Adamov v. PricewaterhouseCoopers LLP

Filing 80

ORDER signed by Magistrate Judge Allison Claire on 12/21/17. GRANTING and DENYING plaintiff's 75 Motion for Discovery as follows: The motion is GRANTED with respect to RFP Nos. 1, 3-9, 17, 32, AND 37; and the motion is DENIED with respect to RFP Nos. 27, 36, 50-51, 55, 57, 58, 62 and 74. (Benson, A.)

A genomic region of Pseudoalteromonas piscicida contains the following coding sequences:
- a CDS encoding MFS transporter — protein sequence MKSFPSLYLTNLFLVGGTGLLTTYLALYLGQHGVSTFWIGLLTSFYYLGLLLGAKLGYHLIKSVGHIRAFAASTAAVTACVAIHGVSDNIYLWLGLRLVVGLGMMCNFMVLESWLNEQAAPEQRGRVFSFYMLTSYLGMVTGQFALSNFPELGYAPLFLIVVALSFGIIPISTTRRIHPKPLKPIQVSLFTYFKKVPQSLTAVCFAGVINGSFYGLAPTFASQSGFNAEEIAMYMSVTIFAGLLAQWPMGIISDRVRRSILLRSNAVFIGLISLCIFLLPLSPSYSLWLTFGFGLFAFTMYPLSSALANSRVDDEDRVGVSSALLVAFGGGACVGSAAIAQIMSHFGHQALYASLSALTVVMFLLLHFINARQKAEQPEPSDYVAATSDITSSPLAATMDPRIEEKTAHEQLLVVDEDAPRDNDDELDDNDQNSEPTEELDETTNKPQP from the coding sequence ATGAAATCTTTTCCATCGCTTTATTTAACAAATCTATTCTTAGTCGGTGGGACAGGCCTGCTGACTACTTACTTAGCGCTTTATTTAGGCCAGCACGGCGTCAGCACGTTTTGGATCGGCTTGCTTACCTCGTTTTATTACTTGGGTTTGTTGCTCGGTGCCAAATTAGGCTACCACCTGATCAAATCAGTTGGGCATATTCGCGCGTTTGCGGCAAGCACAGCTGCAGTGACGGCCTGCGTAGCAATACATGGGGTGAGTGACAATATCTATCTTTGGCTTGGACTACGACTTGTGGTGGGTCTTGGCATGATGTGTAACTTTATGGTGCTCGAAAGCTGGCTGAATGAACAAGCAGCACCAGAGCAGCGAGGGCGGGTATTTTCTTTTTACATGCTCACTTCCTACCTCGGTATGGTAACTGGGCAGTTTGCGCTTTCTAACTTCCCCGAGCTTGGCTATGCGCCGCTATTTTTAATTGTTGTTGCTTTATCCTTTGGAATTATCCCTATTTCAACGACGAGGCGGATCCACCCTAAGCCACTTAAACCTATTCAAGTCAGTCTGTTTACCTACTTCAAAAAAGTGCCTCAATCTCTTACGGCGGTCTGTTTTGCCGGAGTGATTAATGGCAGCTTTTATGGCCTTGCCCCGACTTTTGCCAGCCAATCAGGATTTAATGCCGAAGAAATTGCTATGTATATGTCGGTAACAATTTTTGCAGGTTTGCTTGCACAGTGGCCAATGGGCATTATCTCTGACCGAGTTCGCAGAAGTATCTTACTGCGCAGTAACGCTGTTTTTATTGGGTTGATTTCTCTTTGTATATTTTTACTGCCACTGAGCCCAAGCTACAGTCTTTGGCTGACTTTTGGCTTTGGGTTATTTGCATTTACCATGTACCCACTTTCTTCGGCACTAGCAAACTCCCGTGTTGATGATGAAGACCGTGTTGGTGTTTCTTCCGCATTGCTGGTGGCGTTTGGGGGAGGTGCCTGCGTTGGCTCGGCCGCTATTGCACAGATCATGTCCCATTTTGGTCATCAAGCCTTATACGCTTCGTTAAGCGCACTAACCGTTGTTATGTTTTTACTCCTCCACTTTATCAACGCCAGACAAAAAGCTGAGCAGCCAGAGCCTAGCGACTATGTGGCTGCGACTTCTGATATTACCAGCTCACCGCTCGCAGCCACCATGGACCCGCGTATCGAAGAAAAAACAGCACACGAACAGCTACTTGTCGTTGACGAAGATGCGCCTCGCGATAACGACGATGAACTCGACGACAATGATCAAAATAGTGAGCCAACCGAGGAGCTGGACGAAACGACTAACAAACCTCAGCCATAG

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1 2 3 4 5 6 7 8 UNITED STATES DISTRICT COURT 9 FOR THE EASTERN DISTRICT OF CALIFORNIA 10 11 YURY ADAMOV, 12 Plaintiff, 13 14 No. 2:13-cv-01222-TLN-AC v. ORDER PRICEWATERHOUSE COOPERS LLP, 15 Defendant. 16 17 This matter is before the court on plaintiff’s motion for discovery. ECF No. 64 (renewed 18 at ECF No. 75, joint statement filed at ECF No. 701). A hearing was held before the undersigned 19 on December 20, 2017. ECF No. 79. Having considered the arguments of the parties presented 20 in the joint statement and and at the hearing, the court GRANTS plaintiff’s motion in part and 21 DENIES it in part, as follows. I. 22 Relevant Background On June 19, 2013, plaintiff Yury Adamov filed a wage-and-hour putative class action against 23 24 his former employer, PricewaterhouseCoopers LLP (“PwC”). ECF No. 54 at 1 (Second 25 Amended Complaint). Plaintiff alleged that PwC misclassified him and other California 26 1 27 28 For scheduling reasons, the motion was taken off calendar with permission to renew, and the parties filed a renewed joint statement on December 13, 2017. ECF No 76. The renewed joint statement contains no substantive changes, and the court here cites to the original filing at ECF No. 70. 1 1 employees working as “Attest Associates” at PwC after June19, 2009. Id. The Attest Associates 2 were not licensed as certified public accountants (“CPAs”) by the State of California. Id. at 4. 3 Plaintiff alleges that PwC misclassified these employees as “exempt” and therefore improperly 4 failed to pay them overtime wages required under California law. Id. 5 This case is in phased discovery. Plaintiff’s motion for class certification is due on March 6 9, 2018, and discovery going to class certification must be completed by January 19, 2018. ECF 7 Nos. 65, 74. A motion for summary judgment is pending before the District Judge. ECF No. 58, 8 62. According to the parties’ joint discovery statement, the factual disputes at issue in this case 9 include: 10 Whether Plaintiff worked any overtime hours as a first-year Attest Associate during the relevant class period. (Plaintiff contends that the relevant class period for Mr. Adamov’s individual claim runs from June 19, 2009 through November 9, 2009; PwC contends that the relevant class period for Mr. Adamov’s individual claim runs from June 19, 2009 through August 31, 2009.) 11 12 13 Whether the claims of Mr. Adamov are typical of the claims of the putative class. 14 15 Whether the defenses of PwC to Mr. Adamov’s claims are similar to or different from its defenses to the claims of the putative class. 16 Whether accounting is a learned profession. 17 Whether the work of first-year Attest Associates requires knowledge of an advanced type in a field of science or learning customarily acquired by a prolonged course of specialized intellectual instruction and study. 18 19 20 Whether first-year Attest Associates customarily and regularly exercise discretion and independent judgment in the performance of duties. 21 22 Whether first-year Attest Associates work under only general supervision. 23 Whether the duties and responsibilities of first-year Attest Associates involve the performance of office or non-manual work directly related to management policies or general business operations of their employer or their employer’s customers. 24 25 26 ECF No. 70 at 6-7. 27 //// 28 //// 2 1 II. 2 Motion Plaintiff asks the court to compel responses to multiple requests for production (“RFPs”), 3 including RFP 1, 3-9, 17, 27, 32, 36, 37, 50-51, 55, 57, 58, 62, and 74. The parties filed a joint 4 discovery statement on November 15, 2017. ECF No. 70. 5 6 III. A. Legal Standard 7 8 Analysis/Summary of the Evidence The scope of discovery in federal cases is governed by Federal Rule of Civil Procedure 26(b)(1). The current Rule states: 9 Unless otherwise limited by court order, the scope of discovery is as follows: Parties may obtain discovery regarding any nonprivileged matter that is relevant to any party’s claim or defense and proportional to the needs of the case, considering the importance of the issues at stake in the action, the amount in controversy, the parties’ relative access to relevant information, the parties’ resources, the importance of the discovery in resolving the issues, and whether the burden or expense of the proposed discovery outweighs its likely benefit. Information within this scope of discovery need not be admissible in evidence to be discoverable. 10 11 12 13 14 15 16 Fed. R. Civ. P. 26(b)(1). Evidence is relevant if: (a) it has any tendency to make a fact more or 17 less probable than it would be without the evidence; and (b) the fact is of consequence in 18 determining the action.” Fed. R. Evid. 401. Relevancy to the subject matter of the litigation “has 19 been construed broadly to encompass any matter that bears on, or that reasonably could lead to 20 other matter that could bear on, any issue that is or may be in the case.” Oppenheimer Fund, Inc. 21 v. Sanders, 437 U.S. 340, 351 (1978). Relevance, however, does not establish discoverability; in 22 2015, a proportionality requirement was added to Rule 26. Under the amended Rule 26, 23 relevance alone will not justify discovery; discovery must also be proportional to the needs of the 24 case. 25 Discovery in the class action context can be particularly complex. To proceed with a class 26 action, the Ninth Circuit has held that a plaintiff bears the burden of either making a prima facie 27 showing that Federal Rule of Civil Procedure 23 class action requirements are satisfied or that 28 discovery is likely to produce substantiation of the class allegations. Manolete v. Bolger, 767 3 1 F.2d 1416, 1424 (9th Cir. 1985). To make a prima facie showing under Rule 23(a), a plaintiff 2 must meet the prerequisites of numerosity, commonality, typicality, and adequacy of 3 representation. Plaintiff must show “(1) that the class is so numerous that joinder of all members 4 is impracticable; (2) that there are questions of law or fact common to the class; (3) that the 5 claims or defenses of the representative parties are typical of the claims or defenses of the class; 6 and (4) that the representative parties will fairly and adequately protect the interests of the class.” 7 Ogden v. Bumble Bee Foods, LLC, 292 F.R.D. 620, 622 (N.D. Cal. 2013) (internal punctuation 8 and citation omitted). 9 In a putative class action, it is within a court’s discretion to set either a bifurcated 10 discovery schedule (creating separate “pre-certification discovery” and “class discovery” 11 deadlines) or non-bifurcated discovery schedule. In bifurcated discovery, pre-certification 12 discovery is generally initially limited to “certification issues such as the number of class 13 members, the existence of common questions, typicality of claims, and the representative’s ability 14 to represent the class.” Gusman v. Comcast Corp., 298 F.R.D. 592, 595 (S.D. Cal. 2014) (citing 15 Oppenheimer Fund, 437 U.S. at 359). Still, the scope of pre-certification discovery lies entirely 16 within the discretion of the court. Vinole v. Countrywide Home Loans, Inc., 571 F.3d 935, 942 17 (9th Cir. 2009). Especially when the material is in the possession of the defendant, the court 18 should allow the plaintiff enough discovery to obtain evidence as to whether a class action is 19 maintainable. See Doninger v. Pac. Nw. Bell, Inc., 564 F.2d 1304, 1313 (9th Cir. 1977). If a 20 plaintiff cannot make an initial showing that the requirements of Fed. R. Civ. P. 26(a) can be met, 21 it is not an abuse of discretion for the court to refuse to allow class discovery. Manolete v. 22 Bolger, 767 F.2d 1416, 1424 (9th Cir. 1985). 23 B. The Motion to Compel a Response to RFP 1 is Granted. 24 Plaintiff’s first request for production seeks the name and last known contact information 25 for each Attest Associate. ECF No. 70 at 7. Defendant objects to the RFP on the grounds that it 26 is not relevant to class certification. Id. at 8. In defendant’s supplemental response, it agreed to 27 supply the information for each Attest Associate who “meets class criteria” and “did not sign an 28 arbitration agreement prior to commencing employment at PwC.” Id. 4 1 As a preliminary matter, plaintiff is entitled to the discovery requested in RFP 1 because it 2 is directly relevant to class certification. In Gulf Oil Co. v. Bernard, 452 U.S. 89 (1981), the 3 Supreme Court held that class counsel in Rule 23 class actions must be permitted to communicate 4 with potential class members prior to class certification for the purpose of notification and 5 information gathering. Id. at 101-02. Disclosure of contact information for putative class 6 members regularly occurs in the class action context. See, e.g., Artis v. Deere & Co., 276 F.R.D. 7 348, 352 (N.D. Cal. 2011); Martin v. Sysco Corp., No. 1:16-cv-00990-DAD-SAB, 2017 WL 8 4517819, at *3 (E.D. Cal. Oct. 10, 2017). PwC’s proposed limitation to Attest Associates who 9 “did not sign an arbitration agreement” is unwarranted at this stage, as discussed in further detail 10 11 12 below. Defendant is required to make a full production in response to RFP 1. C. The Motion to Compel a Response to RFPs 3-9 is Granted. Plaintiff’s RFPs 3-9 seek information regarding PwC’s arbitration program, including 13 information on Attest employees who agreed and/or declined to participate in the arbitration 14 program, information on employees that are subject to the arbitration program, and 15 communications between PwC and Attest employees about the arbitration program. ECF No. 70 16 at 16-20. Plaintiff alleges that PwC solicited putative class members with participation in an 17 arbitration program while this case was stayed, in an effort to deter class participation. ECF No. 18 70 at 20-21. PwC asserts that plaintiff is not entitled to discovery about defenses that cannot be 19 asserted against Mr. Adamov himself as the named plaintiff. Id. at 29. Defendant also argues 20 that issues regarding the arbitration agreement do not have to do with class certification, and only 21 after the class is certified would PwC seek to have class members who signed the arbitration 22 agreement dismissed. Id. at 32. 23 Plaintiff is entitled to discovery at this juncture on issues surrounding the arbitration 24 agreement, and PwC must make a full production in response to RFPs 3-9. It is clear that class 25 counsel have the right to communicate with putative class members prior to class certification. 26 Gulf Oil Co, 452 U.S. at 101-02. The parties dispute whether or not the arbitration program 27 created by PwC, which may prevent individuals who might otherwise be part of the class from 28 participating, was appropriately communicated and whether it should be deemed effective. See 5 1 ECF No. 76 at 19-26. Whether or not PwC’s communications with putative class members 2 regarding the arbitration program were misleading, and whether or not the arbitration program is 3 proper and/or effective, are matters properly brought before the district judge in this case. The 4 court reminds the parties that this is a discovery dispute, and the ultimate issue of the arbitration 5 agreement is not before the undersigned. Because plaintiff has presented a colorable argument 6 that the validity of the agreement will be at issue at the certification stage, discovery requests with 7 respect to the arbitration program are proper. 8 Defendant also presents a standing argument, asserting that plaintiff is not entitled to 9 discovery about defenses that PwC will not, and cannot, assert against Mr. Adamov (who is 10 admittedly not part of the arbitration agreement), and that Mr. Adamov does not have standing to 11 litigate the validity of an arbitration agreement to which he is not a party. Defendant relies on 12 case law from the Eleventh Circuit, in which the appellate court decided that the “District Court 13 lacked jurisdiction to rule on the arbitration obligations of the unnamed putative class members 14 because the named plaintiffs lack standing to raise any arguments on the unnamed putative class 15 members’ behalf.” In re Checking Account Overdraft Litig., 780 F.3d 1031, 1039 (11th Cir. 16 2015). While this holding seems on point at first glance, the circumstances in In re Checking 17 Account were different than those presented here. 18 Unlike in In re Checking Account, where the district court was making a substantive 19 ruling on the obligations of unnamed putative class members, plaintiff seeks discovery into the 20 contact information of potential class members, including individuals who signed an arbitration 21 agreement that may or may not ultimately prevent them from participating in the class. 22 Defendant’s own argument best presents the conundrum: “The validity/enforceability of PwC’s 23 arbitration program cannot be adjudicated until after class certification proceedings, and only if 24 the class includes individuals who are bound by arbitration agreements.” ECF No. 70 at 30. 25 Defendant is correct that the issue of whether individuals are bound by the arbitration agreement 26 can be part of the class only arises if the class actually includes potentially bound individuals. 27 The issue here is whether plaintiff is entitled to discovery that may lead to such individuals 28 actually being included in the class. To prevent this discovery would amount to a premature 6 1 decision on the issue of the arbitration agreement’s applicability, by limiting plaintiff’s ability to 2 include potentially-bound individuals in the class. 3 The undersigned also rejects defendant’s argument, made at hearing, that plaintiff’s is not 4 entitled to discovery that would lead to the potential inclusion of putative class members that are 5 part of the arbitration agreement because defendant will not dispute numerosity. This argument 6 does not withstand scrutiny; it is within plaintiff’s discretion to assemble his class, and he is 7 entitled to attempt to include individuals who may be impacted by the arbitration agreement 8 whether or not they are needed for numerosity purposes. Defendant must make a full production 9 in response to RFP’s 3-9. 10 11 D. The Motion to Compel a Response to RFP 17 is Granted. In RFP 17, plaintiff seeks production of any and all transcripts related to auditor 12 malpractice that were commenced or pending from June 19, 2009 to present in which issues were 13 raised regarding the supervision of unlicensed audit staff, their qualifications or competence, their 14 quality of work, their lack of CPA licensure, or the independence between PwC and an audit 15 client. ECF No. 70 at 34. Defendant objects that this RFP seeks irrelevant information generally, 16 that it is not proportional to the needs of the case, and that it seeks information not relevant to the 17 determination of class certification. Id. 18 Plaintiff has provided a sufficient nexus to the class certification process to demonstrate 19 that this RFP is relevant and proportional to the class certification stage of discovery. Plaintiff is 20 entitled, at this juncture, to discovery on “the existence of common questions, typicality of 21 claims, and the representative’s ability to represent the class,” Gusman, 298 F.R.D. at 595. 22 Plaintiff asserts that the transcripts sought in this RFP are likely to demonstrate that defendant’s 23 representatives have previously testified that Attest Associates are tightly controlled and closely 24 supervised workers, contrary to their position in this case that Attest Associates regularly exercise 25 discretion and judgment and work under only general supervision. ECF No. 70 at 35. 26 Plaintiff points out that the common questions described above regarding Attest 27 Associates were central at the class certification stage of a related case, Campbell v. 28 PricewaterhouseCoopers LLP, No. 06-cv-02376 TLN AC (previously 06-cv-02376 LKK AC). 7 1 The orders of the district judge in Campbell demonstrate that the issue of Attest Associate control 2 and/or independence is central at the class certification stage. See, e.g. Campbell ECF No. 557 at 3 9 (“Plaintiffs have met their initial burden. They have made a legal and factual showing tending 4 to refute the claims that the Attest Associates, are allowed to, or in fact do, exercise discretion and 5 independent judgment.”). Defendant’s broad contention that this RFP is a “fishing expedition” is 6 not persuasive in light of the matters at issue in this case. ECF No. 70 at 37. Defendant must 7 make a full production in response to RFP 17. 8 9 E. The Motion to Compel a Response to RFP 27 is Denied. Plaintiff’s RFP 27 requests any and all documents, including email, related to 10 communications between any PwC partner, human resources employee, and/or manager or 11 supervisor related to the development of any job descriptions for Attest Associates. ECF No. 70 12 at 39. Defendant objects that this request is overbroad, unduly burdensome, and exceeds the 13 scope of permissible discovery. Id. Defendant notes that it has already produced versions of job 14 postings available for first-year Attest Associates in the Campbell litigation, which are available 15 to plaintiff’s counsel, and will produce updates following the entry of a protective order. Id. 16 Plaintiff asserts that, because central issues to be litigated at class certification will require 17 information on expectations of first-year Attest Associates, including educational or work 18 requirements, RFP 27 seeks relevant information. In this case, however, the court agrees with 19 defendant that the request is unduly burdensome and seeks information that is available from 20 other sources. ECF No. 70 at 41, Fed. R. Civ. P. 26(b)(2)(C)(i). The final job descriptions are 21 available to plaintiff, and plaintiff does not make a persuasive case that discovery on the process 22 of developing these descriptions will lead to any non-duplicative information. Further, defendant 23 has offered to produce a Fed. R. Civ. P. 30(b)(6) witness on the topic of job duties and work 24 responsibilities. ECF No. 70 at 42. This witness, combined with production of published job 25 descriptions, is sufficient. Defendant need not make a further production in response to RFP 27. 26 27 28 F. The Motion to Compel a Response to RFP 32 is Granted. Plaintiff’s RFP 32 seeks all affidavits, declarations, or witness statements, including all drafts, obtained by PwC or its counsel that relate in any way to this case or the job duties and 8 1 work responsibilities of Attest Associates. ECF No. 70 at 42. Defendant objects to the extent the 2 request seeks privileged information, to the extent that it seeks documents protected by the 3 privacy rights of third parties, and because it is overbroad and unduly burdensome. Id. Plaintiff 4 responds that to the extent the request encompasses privileged documents, defendant is obligated 5 to make a production along with a privilege log, 6 The court agrees that defendant must make a full production in response to RFP 32, along 7 with a privilege log in accordance with the local and federal rules. Defendant’s broad references 8 to privilege do not warrant a lack of production; instead, they warrant the production of a proper 9 privilege log. Fed. R. Civ. P. 26(b)(5). The request is otherwise relevant and proportional, and 10 defendant’s objections with respect to the burden of production are not well supported. 11 Defendant must make a full production, with a privilege log, with respect to RFP 32. 12 13 G. The Motion to Compel a Response to RFP 36 is Denied. Plaintiff’s RFP 36 requests “any and all documents relating to plaintiff.” ECF No. 70 at 14 47. Defendant objects that the request is overbroad and unduly burdensome, but agreed, 15 following entry of an appropriate protective order, to produce the Annual Summary and Periodic 16 Feedback Form for plaintiff Adamov’s first year as an Attest Associate and documents related to 17 his sabbatical leave. ECF No. 70 at 47. It its supplemental response, defendant further objects 18 that the request exceeds the scope of discovery, but agreed (without any waiver of objections) to 19 produce additional documents related to Mr. Adamov that it can locate, such as his personnel file, 20 sabbatical leave-related documents, Annual Summaries, Periodic Feedback Forms, Development 21 Plans, and learning history for his full time at PwC. Id. 22 In the briefing, defendant contends that it has “responded fully and completely to Request 23 for Production No. 36.” ECF No. 70 at 48. It contends that there are no further responsive 24 documents to produce. Id. Plaintiff does not identify specific documents in defendant’s 25 possession that have not been produced. In the absence of evidence to the contrary, plaintiff is 26 required to accept that defendant does not possess responsive documents. See e.g. Mootry v. 27 Flores, No. 1:09-cv-01252 LJO BAM, 2014 WL 3587839, *2 (E.D.Cal.2014) (“Defendants 28 cannot be required to produce documents that do not exist. Absent evidence to the contrary, 9 1 which has not been presented, Plaintiff is required to accept Defendants’ response no such 2 documents exist.”); accord, Holt v. Nicholas, 1:09-cv-00800 AWI SAB, 2014 WL 250340, *4 3 (E.D.Cal.2014) (“Absent evidence to the contrary, which has not been presented, Plaintiff is 4 required to accept Defendant’s amended response that no such documents responsive to his 5 request exist.”). Because defendant contends it has made a full production and has no further 6 responsive documents, it cannot be compelled to respond further to RFP 36. 7 H. The Motion to Compel a Response to RFP 37 is Granted. 8 Plaintiff’s RFP 37 requests the complete audit work papers, including complete 9 “MyClient” and “Aura” files, for each PwC audit engagement to which plaintiff was assigned 10 work during the class period. ECF No. 70 at 49. Defendant objects to the RFP on the grounds 11 that it exceeds the scope of production, and seeks irrelevant documents. Id. Defendant also 12 asserts that the RFP seeks documents that may be confidential with respect to third parties. Id. 13 Without waiving any objections, defendant agreed to produce audit work papers reflecting work 14 performed by plaintiff as a “first-year” Attest Associate from June 19, 2009 to September 1, 15 2009. Id. 16 Plaintiff will not limit its request to the timeframe proposed by defendant. ECF No. 70 at 17 50. As plaintiff accurately points out, the issue of the time period during which plaintiff qualified 18 as a “first-year” Attest Associate is currently before the district court in the pending motion for 19 summary judgment. See ECF No., ECF No. 60 at 7. Aside from the timing issue, the documents 20 sought are relevant to central questions in this case, including the work expectations and 21 management of Attest Associates. Because the issue of classification as a “first-year” Attest 22 Associate is pending before the district judge in this case, and because the RFP is otherwise 23 relevant and within the scope of discovery, defendant must make a full production in response to 24 RFP 37. 25 26 I. The Motion to Compel a Response to RFPs 50-51 is Denied. Plaintiff’s RFPs 50-51 seek documents related to educational requirements established by 27 PwC, and documents related to changes in those requirements, for the position of Attest 28 Associates of the “Assurance” Line of Service. Defendant objects that the requests are overbroad 10 1 and unduly burdensome. Id. at 52. Without waiving objections, defendant agreed to produce 2 versions of job postings applicable to first-year Attest Associates in the Campbell litigation, 3 which are available to plaintiff’s counsel. Id. at 51-52. Following the entry of a protective order, 4 defendant agreed to produce updates to the documents not previously provided to plaintiff’s 5 counsel for fiscal years 2009-2015. Id. at 52. PwC has also agreed to produce a Rule 30(b)(6) 6 witness on this topic. Id. at 55. 7 Plaintiff supports his request by arguing that it calls for production of documents “likely 8 to set forth PwC’s expectations as to the educational or training requirements needed to perform 9 the work of a first-year Attest Associate,” and would “also encompass email and other internal 10 communications” concerning the rationale behind any educational requirements in job postings. 11 ECF No. 70 at 52. While it is clear that the educational requirements of first-year Attest 12 Associates are relevant to questions that will be at issue at the class certification stage, plaintiff 13 does not make a persuasive case that internal e-mails and other communications are necessary or 14 would lead to unique, non-duplicative information; this is especially true in light of the 15 availability of a Rule 30(b)(6) witness on the topic. Given the volume of documents such a 16 production is likely to result in, production of such documents is unduly burdensome. Defendant 17 is not required to make any further production, beyond what it has already agreed to, in response 18 to RFP s 50-51. 19 20 J. The Motion to Compel a Response to RFP 55 is Denied. Plaintiff’s RFP 55 seeks all documents relating to or describing PwC’s rationale or 21 reasons for requiring passage of the PA Exam as a prerequisite for advancement to the audit 22 senior associate level. ECF No. 70 at 55. Defendant objects that the request seeks production of 23 documents not relevant to the claims or defense in this litigation, and asserts that it does not have 24 a “policy of promoting first-year Attest Associates to Attest Senior Associate.” ECF No. 40 at 25 55. Defendant asserts this RFP seeks information not relevant to class certification, and objects 26 on the grounds that the request is uncertain as to time. Id. In its supplemental response, 27 defendant agreed to produce PwC’s Assurance credential requirements for Associates and Senior 28 Associates and corresponding frequently asked questions documents and CPA Exam bonus 11 1 2 policies from the relevant time period. Id. at 56. Plaintiff asserts the documents in response to RFP 55 are necessary to unveil the 3 “rationale or reasons” for PwC’s requirement that individuals pass the CPA Exam before 4 promotion to the Senior Associate level. ECF No. 70 at 56. To reveal the rationale, plaintiff 5 seeks internal communications, both formal and otherwise. Id. at 57. Defendant asserts that the 6 actual credentialing policies, which it has already produced, state PwC’s “rationale or reasons” 7 for the CPA Exam requirement, and argue any production of internal communications and email 8 would be unduly burdensome and disproportionate to the needs of the case. The court agrees 9 with defendant. Plaintiff is able to obtain the needed information from documents already 10 produced, and has not made a persuasive argument that discovery into internal communications 11 on this topic would reveal novel information. Defendant is not required to make any additional 12 production in response to RFP 55. 13 14 K. The Motion to Compel a Response to RFP 57 is Denied. Plaintiff’s RFP 57 seeks all documents relating to defendant’s policy and/or practice of 15 staffing audit engagements with associates from other divisions and/or lines of service, including 16 Systems Process Assurance (“SPA”) Associates. ECF No. 70 at 58. Defendant objects to the 17 RFP on the grounds that it exceeds the scope of permissible discovery, is overbroad and unduly 18 burdensome, and the phrase “policy and/or practice” is vague and ambiguous. Id. 19 Plaintiff justifies RFP No. 57 by asserting that staffing SPA associates, who ordinarily 20 perform work related to computer systems and processes and have little to no accounting 21 knowledge, to Attest rotations is relevant to the issue of whether advanced and specialized 22 accounting knowledge is required to perform the work of a first-year Attest Associate. Id. at 59. 23 Defendant counters that the information is irrelevant because SPA associates are not part of the 24 putative class, and the fact that they are sometimes assigned to work on audit engagements is not 25 inconsistent with the position that the work performed by the putative class members is exempt 26 work. Id. at 60. Defendant goes on to state that it does not have a formal or informal policy of 27 staffing audit engagements with associates from other practice areas and has no documents 28 memorializing the instances when a SPA Associate participates in an Attest rotation. Id. It also 12 1 points out that to the extent plaintiff seeks discovery into PwC’s practice on assigning SPA 2 Associates to audits, a Rule 30(b)(6) deponent will be made available and can address this issue. 3 Id. 4 The court agrees that the availability of a Rule 30(b)(6) deponent on this topic should be 5 sufficient, and no further production on this RFP is required. To the extent plaintiff seeks internal 6 communications on this topic, such a production would be unduly burdensome and 7 disproportionate to the needs of the case. This is especially true in light of the fact that the less 8 burdensome option of a 30(b)(6) deponent on this topic is being made available, as plaintiff will 9 be able to gather information related to PwC’s practices from the deponent. No further 10 11 12 production on RFP 57 will be compelled. L. The Motion to Compel a Response to RFP 58 is Denied. Plaintiff’s RFP 58 seeks all documents relating to speeches or statements by former PwC 13 Chairman Bob Moritz that refer to or discuss the job duties and work responsivities of Attest 14 Associates. ECF No. 70 at 6. Defendant objects on the grounds that the request exceeds the 15 permissible scope of discovery, the burden and expense on defendant outweigh any likely benefit 16 to the plaintiff, and it is overbroad and unduly burdensome. Id. 17 The court is not persuaded by plaintiff’s reasoning in support of RFP 58. Plaintiff asserts 18 that Mr. Moritz has, in the past, made public statements about his own first few years at PwC that 19 contradict defendant’s theory of this case. Id. at 63. Defendant argues this question is an 20 impermissible fishing expiration, and the court agrees. “District courts need not condone the use 21 of discovery to engage in “fishing expeditions.” Rivera v. NIBCO, Inc., 364 F.3d 1057, 1072 22 (9th Cir. 2004). Beyond the minimally probative nature of this request, it also seems to be 23 seeking information that should be largely publically available; in fact, plaintiff asserts he 24 determined this category of documents was necessary based on a speech he found in the New 25 York Times. ECF No. 70 at 61. Defendant will not be compelled to make any production in 26 response to RFP 58. 27 28 M. The Motion to Compel a Response to RFP 62 is Denied. Plaintiff’s RFP 62 seeks all documents describing accounting as an apprenticeship 13 1 profession, and refers as an example to PwC’s 2014 Audit Quality Report at p. 11. ECF No. 70 at 2 64. Defendant objects that the request exceeds the permissible scope of discovery, that any 3 documents produced would not be relevant in the context of California wage-and-hour law, and 4 that notwithstanding its objections, it has conducted a “diligent search” for PwC-issued reports 5 similar to PwC’s Audit Quality Reports to see if they describe accounting as an “apprenticeship 6 profession” and has found no responsive documents. Id. at 64-65. 7 Plaintiff argues that the information sought in RFP 62 is highly probative, and that PwC’s 8 limited search is unsatisfactory. Id. at 65. The court agrees with defendant that this request is 9 unduly burdensome. The limited search defendant has already completed is sufficient, especially 10 in light of the fact that a Rule 30(b)(6) witness will be available for further probing on this topic. 11 A search of internal records, files, and e-mails for the term “apprenticeship,” which is a term 12 often used informally rather than technically, is likely to reveal a large volume of non-responsive 13 documents and create an unwarranted production burden on defendant. Defendant need not make 14 any further production in response to RFP 62. 15 N. The Motion to Compel a Response to RFP 74 is Denied. 16 Plaintiff’s RPF 74 seeks all documents relating to the promotion of unlicensed audit 17 personnel, who have not taken or have failed any section of the Uniform CPA Examination, to the 18 Senior Associate position. ECF No. 70 at 68. Defendant argues the request exceeds the scope of 19 permissible discovery, and asserts that PwC does not have a policy of promoting first-year Attest 20 Associates to Attest Senior Associates. Id. PwC further argues this RFP is inappropriate at the 21 class certification phase of discovery. Id. Subject to and without waiving objections, PwC 22 agreed to produce its Assurance credential requirements for Associates and Senior Associates and 23 corresponding frequently asked questions documents and CPA Exam bonus policies from the 24 relevant time period. Id. at 69. 25 Plaintiff asserts the partial production agreed to by defendant is inadequate, and contends 26 he needs documents including internal communications, reports (formal and otherwise), and 27 publications. Id. Plaintiff argues that understanding how, why, and when first-year Attest 28 Associates are promoted (or not promoted) is relevant to several class certification issues because 14 1 if failure to pass one or more sections of the CPA Exam prevents Attest Associates from being 2 promoted, than documents concerning this policy or practice are relevant to class certification. 3 Id. Defendant argues that it has agreed to production of its actual credentialing policies, which 4 state on their face the requirements to be promoted, and any internal communications will not 5 shed additional light on the subject. ECF No. 70 at 70. Defendant also noted their Rule 30(b)(6) 6 deponent would be available to testify on this topic. Id. 7 The court agrees with defendant. Plaintiff has not made a persuasive argument that 8 unspecified internal communications are likely to lead to any unique information in light of the 9 availability of defendant’s 30(b)(6) deponent and the production of its official policies. Thus, the 10 burden to defendant would outweigh the potential benefit to plaintiff if production were 11 compelled. Defendant need not make any additional production with respect to RFP 74. 12 13 14 CONCLUSION For the reasons explained above, plaintiff’s motion to compel, ECF No. 75, is GRANTED in part and DENIED in part as follows: 15 1. The motion is GRANTED with respect to RFP Nos. 1, 3-9, 17, 32, AND 37; 16 2. The motion is DENIED with respect to RFP Nos. 27, 36, 50-51, 55, 57, 58, 62 and 74. 17 IT IS SO ORDERED. 18 DATED: December 21, 2017 19 20 21 22 23 24 25 26 27 28 15